A team meeting with some of the team together in a meeting room and others dialed-in on a screen.
In the Digital, Data and Technology (DDaT) team at the Department for International Trade (DIT), we champion hybrid working and recognise the importance of having a flexible approach. We now have offices in London, Cardiff, and Darlington where DDaT colleagues can be based. This hybrid nature allows us to recruit more talented people to our team.
Hybrid working allows colleagues to work in the office and remotely. To understand what hybrid working is like, we spoke to DDaT colleagues based in Wales, the Southwest, and the Northwest about their experiences of working in different parts of the UK.
Michał Poręba, Chief Data Architect
For more than a decade now, I have lived in Swansea. While the location has many advantages, the job opportunities in IT is not one of them. Not willing to move, I experimented with remote and hybrid work with teams and on projects worldwide. At the time, it wasn’t easy.
When the pandemic hit and overnight remote work became the norm, I was well prepared. When we all began experimenting with hybrid work, I felt at home with it. But 2020 has changed things for me too. I wanted to try something outside the private sector. If it wasn’t for the hybrid work, I don’t think I would be able to join the Civil Service and do what I do now.
I joined DIT as a hybrid employee. Most of the time, I work remotely from home. All the meetings are virtual or hybrid, and I don’t feel like I am missing anything from not being in the same room. In fact, assistive technology means online meetings can be more inclusive. But there is a natural trade-off. Most of our communication is non-verbal. That is where the “hybrid” comes in.
Every few weeks I go to our London office for a couple of days, to meet others face to face. The in-person meetings have a very different dynamic. Brainstorming, discussing ideas and sharing visions is much easier, and so is making connections that will later facilitate remote collaboration. Then I go back home and can take advantage of home working. It is easier to focus or have one-to-one interactions to fill in the details on the big plans we sketched in the office.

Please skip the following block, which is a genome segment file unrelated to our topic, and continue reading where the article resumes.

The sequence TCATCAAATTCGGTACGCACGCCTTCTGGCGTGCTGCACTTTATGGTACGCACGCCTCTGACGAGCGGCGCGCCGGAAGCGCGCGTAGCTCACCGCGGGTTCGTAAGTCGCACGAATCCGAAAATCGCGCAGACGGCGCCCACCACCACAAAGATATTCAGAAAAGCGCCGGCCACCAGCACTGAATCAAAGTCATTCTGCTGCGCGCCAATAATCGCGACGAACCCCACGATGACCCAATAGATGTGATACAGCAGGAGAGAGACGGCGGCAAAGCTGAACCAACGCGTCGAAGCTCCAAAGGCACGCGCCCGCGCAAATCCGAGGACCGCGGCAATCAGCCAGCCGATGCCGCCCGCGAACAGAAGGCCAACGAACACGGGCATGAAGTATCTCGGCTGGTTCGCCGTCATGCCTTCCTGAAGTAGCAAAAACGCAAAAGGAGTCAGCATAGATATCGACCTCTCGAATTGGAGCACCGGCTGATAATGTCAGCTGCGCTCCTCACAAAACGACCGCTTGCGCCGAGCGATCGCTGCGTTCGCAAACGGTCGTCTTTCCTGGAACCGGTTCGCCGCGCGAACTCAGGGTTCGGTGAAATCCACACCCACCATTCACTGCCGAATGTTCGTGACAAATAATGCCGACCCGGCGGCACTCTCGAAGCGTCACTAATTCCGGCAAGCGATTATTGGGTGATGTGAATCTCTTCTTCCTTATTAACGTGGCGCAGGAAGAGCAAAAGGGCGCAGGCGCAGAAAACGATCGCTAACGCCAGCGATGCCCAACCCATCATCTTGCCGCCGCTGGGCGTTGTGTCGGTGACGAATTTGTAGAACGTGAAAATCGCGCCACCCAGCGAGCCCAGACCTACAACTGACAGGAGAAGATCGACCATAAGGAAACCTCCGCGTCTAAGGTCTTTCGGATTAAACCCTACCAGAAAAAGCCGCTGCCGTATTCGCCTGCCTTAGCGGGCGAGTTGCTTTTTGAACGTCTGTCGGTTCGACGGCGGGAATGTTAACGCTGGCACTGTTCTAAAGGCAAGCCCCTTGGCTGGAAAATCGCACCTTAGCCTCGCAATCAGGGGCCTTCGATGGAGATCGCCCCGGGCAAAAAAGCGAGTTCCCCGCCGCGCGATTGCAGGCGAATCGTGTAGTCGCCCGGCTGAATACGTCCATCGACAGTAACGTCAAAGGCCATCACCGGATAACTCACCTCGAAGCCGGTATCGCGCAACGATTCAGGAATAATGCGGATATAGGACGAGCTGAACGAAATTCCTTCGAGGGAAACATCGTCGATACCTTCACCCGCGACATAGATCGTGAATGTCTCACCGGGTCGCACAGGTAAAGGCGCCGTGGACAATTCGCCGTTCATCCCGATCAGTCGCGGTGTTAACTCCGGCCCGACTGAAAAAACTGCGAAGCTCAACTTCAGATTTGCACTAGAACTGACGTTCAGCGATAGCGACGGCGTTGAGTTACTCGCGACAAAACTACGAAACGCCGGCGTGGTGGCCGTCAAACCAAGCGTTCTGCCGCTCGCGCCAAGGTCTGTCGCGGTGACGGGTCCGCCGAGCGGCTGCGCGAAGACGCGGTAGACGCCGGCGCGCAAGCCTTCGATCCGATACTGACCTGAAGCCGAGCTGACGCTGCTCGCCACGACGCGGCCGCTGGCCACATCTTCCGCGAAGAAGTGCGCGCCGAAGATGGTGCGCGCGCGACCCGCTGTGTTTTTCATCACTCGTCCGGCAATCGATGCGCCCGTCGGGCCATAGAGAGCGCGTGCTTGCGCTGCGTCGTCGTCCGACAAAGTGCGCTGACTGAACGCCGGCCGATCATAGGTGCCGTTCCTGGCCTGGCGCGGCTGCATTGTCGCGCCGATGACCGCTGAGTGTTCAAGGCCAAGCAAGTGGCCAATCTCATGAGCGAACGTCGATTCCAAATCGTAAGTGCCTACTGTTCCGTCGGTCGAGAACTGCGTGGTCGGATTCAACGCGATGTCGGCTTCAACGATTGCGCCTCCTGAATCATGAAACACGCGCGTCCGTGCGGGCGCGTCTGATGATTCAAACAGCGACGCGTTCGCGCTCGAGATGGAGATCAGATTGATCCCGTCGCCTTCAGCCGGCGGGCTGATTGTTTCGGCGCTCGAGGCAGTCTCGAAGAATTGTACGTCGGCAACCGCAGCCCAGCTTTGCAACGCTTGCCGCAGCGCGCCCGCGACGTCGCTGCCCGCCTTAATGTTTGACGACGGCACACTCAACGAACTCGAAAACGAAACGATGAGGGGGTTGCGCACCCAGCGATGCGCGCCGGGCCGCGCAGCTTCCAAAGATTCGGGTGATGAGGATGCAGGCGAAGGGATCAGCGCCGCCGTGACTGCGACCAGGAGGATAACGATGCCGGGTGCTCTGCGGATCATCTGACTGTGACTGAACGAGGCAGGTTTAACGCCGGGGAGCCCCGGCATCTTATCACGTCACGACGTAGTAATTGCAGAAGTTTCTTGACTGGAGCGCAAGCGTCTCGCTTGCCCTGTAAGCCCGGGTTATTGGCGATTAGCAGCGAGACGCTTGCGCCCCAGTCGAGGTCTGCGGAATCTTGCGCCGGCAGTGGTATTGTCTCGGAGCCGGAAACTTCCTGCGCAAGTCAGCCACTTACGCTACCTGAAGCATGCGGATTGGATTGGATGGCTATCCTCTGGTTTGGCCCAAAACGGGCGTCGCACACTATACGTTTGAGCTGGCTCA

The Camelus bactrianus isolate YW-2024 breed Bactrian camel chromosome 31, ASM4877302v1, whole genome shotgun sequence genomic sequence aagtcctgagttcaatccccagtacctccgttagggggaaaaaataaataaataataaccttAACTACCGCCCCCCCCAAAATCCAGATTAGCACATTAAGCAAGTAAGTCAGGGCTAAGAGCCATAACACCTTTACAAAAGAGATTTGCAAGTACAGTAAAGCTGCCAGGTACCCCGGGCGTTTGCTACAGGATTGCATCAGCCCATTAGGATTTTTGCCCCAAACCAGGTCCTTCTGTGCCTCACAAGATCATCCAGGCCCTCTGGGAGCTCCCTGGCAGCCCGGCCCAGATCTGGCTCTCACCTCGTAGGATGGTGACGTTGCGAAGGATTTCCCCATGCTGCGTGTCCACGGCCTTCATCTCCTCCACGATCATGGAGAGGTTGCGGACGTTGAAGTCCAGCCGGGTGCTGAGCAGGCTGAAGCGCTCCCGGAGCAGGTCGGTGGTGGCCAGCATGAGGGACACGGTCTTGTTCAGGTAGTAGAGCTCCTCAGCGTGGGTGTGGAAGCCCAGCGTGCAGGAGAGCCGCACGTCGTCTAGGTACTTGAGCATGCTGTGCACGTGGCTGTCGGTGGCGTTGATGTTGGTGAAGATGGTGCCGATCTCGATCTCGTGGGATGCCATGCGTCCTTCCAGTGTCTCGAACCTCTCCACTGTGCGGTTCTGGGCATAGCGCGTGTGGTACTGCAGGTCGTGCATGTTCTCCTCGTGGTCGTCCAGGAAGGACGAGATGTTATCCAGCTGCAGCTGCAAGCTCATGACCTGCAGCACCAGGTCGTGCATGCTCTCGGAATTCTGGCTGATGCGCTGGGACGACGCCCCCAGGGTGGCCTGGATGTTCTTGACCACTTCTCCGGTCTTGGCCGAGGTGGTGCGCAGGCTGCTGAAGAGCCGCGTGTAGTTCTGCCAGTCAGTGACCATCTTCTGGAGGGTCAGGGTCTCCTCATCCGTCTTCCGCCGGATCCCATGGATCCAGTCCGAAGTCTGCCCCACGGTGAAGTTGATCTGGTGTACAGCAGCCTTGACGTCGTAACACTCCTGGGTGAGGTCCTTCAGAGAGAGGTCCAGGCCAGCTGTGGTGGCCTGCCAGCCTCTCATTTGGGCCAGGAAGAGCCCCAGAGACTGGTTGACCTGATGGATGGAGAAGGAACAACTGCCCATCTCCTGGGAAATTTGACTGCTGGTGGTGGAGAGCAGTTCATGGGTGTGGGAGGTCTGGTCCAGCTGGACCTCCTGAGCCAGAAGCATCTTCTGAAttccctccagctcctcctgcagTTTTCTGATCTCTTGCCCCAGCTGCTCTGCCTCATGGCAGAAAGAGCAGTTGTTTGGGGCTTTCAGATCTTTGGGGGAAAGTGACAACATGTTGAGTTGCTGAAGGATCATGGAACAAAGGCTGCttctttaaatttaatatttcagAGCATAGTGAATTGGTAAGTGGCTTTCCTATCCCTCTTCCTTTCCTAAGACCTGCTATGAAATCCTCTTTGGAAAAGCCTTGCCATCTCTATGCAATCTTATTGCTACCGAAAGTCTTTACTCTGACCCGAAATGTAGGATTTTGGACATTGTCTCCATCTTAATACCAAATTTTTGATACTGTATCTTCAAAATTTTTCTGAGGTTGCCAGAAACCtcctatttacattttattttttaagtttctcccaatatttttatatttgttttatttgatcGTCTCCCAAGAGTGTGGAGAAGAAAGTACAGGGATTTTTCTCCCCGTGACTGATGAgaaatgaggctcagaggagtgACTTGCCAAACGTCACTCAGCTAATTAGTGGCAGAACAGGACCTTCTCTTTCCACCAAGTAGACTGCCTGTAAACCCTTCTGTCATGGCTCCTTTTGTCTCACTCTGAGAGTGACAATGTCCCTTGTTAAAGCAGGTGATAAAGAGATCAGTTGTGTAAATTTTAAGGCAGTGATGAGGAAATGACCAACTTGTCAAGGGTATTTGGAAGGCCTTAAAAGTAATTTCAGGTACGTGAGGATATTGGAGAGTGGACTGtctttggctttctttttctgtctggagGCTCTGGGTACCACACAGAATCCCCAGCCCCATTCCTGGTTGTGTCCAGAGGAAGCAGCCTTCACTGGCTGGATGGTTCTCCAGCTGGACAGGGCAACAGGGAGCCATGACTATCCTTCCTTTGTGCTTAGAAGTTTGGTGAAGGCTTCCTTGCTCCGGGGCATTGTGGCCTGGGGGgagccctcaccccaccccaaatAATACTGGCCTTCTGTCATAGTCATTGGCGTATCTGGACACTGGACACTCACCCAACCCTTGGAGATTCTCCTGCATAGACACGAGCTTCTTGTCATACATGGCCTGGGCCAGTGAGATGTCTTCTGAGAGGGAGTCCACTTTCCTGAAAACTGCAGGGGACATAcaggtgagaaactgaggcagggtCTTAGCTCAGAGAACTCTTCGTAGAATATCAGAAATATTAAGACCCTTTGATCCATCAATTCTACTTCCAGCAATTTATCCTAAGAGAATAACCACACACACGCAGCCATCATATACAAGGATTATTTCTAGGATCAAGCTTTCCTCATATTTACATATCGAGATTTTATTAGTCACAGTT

Hybrid work can be challenging but has so many benefits when done right. I think we are doing it well at DDaT DIT already and we still keep improving.
Joanne Granton, Capability Lead
I started at DIT as Capability Lead for the DDaT function in June, transferring from the Department for Environment, Food and Rural Affairs (Defra) where I worked for nearly 6 years. I was interviewed on Microsoft Teams and have worked online since. I find this works very well. Through regular calls and catch ups, my team and I know each other well, despite having never met each other face to face in the first few months.
I live in the Southwest of England, and before the national lockdown and staff being asked to work at home, I felt that living away from London was a disadvantage. However, I feel much more equal and included now, as nearly everyone is spending at least some of their time working remotely.
To support our hybrid working, we are following our team charter we wrote together. This is something that DDaT’s senior management team (SMT) are championing. Staff are being encouraged to create team charters that ensure every team works the way that suits them.
In our team, we have people who live in, or near to, London and prefer to be in the office as much as they can. But we also have others who live far away and choose to work in a hybrid way. Our team charter allows for us to do this. For example, when my team are all in the office, we will allow ourselves time to have ‘culture catch ups’ where we learn about each other and what we like, and how we like to work.
The way we all choose to work compliments each other so we can successfully deliver our objectives with a truly hybrid and inclusive approach.
Amanda Elmitt, Data Strategy and Capability Lead
While the pandemic has changed the way we work, it has also changed the way we learn and network. I live close to Manchester and many of my colleagues are in London. Working virtually for 20 months has increased my collaboration with people outside of Northwest England. My networks have been strengthened by this.
Working from home means there is more time for our learning and Continuous Professional Development (CPD). Classroom based learning can be treated as the main or predominant way to learn but with people working from home, learning has become creative with a mix of virtual delivery styles. Our geographical location is no longer a barrier to group or individual learning.
The pandemic opened doors for capability teams to follow best practice from the Learning and Development industry, and shift learning to be flexible in approach and delivery. Learning should be taken in bite-size chunks and at the right time for the individual.
This shift in learning is something that my team promote throughout DDaT. The DDaT Capability Team are responsible for supporting colleagues with their CPD. We promote the message that learning is lifelong, comes in many shapes and sizes, and is available to all our people. By supporting colleagues to develop or learn new skills, we can continue to support and grow talent throughout DDaT in DIT.
There are lots of ways to approach hybrid working, as everyone’s individual circumstances are different. At DDaT we support this and will continue to support colleagues to perform their best while at home and in the office.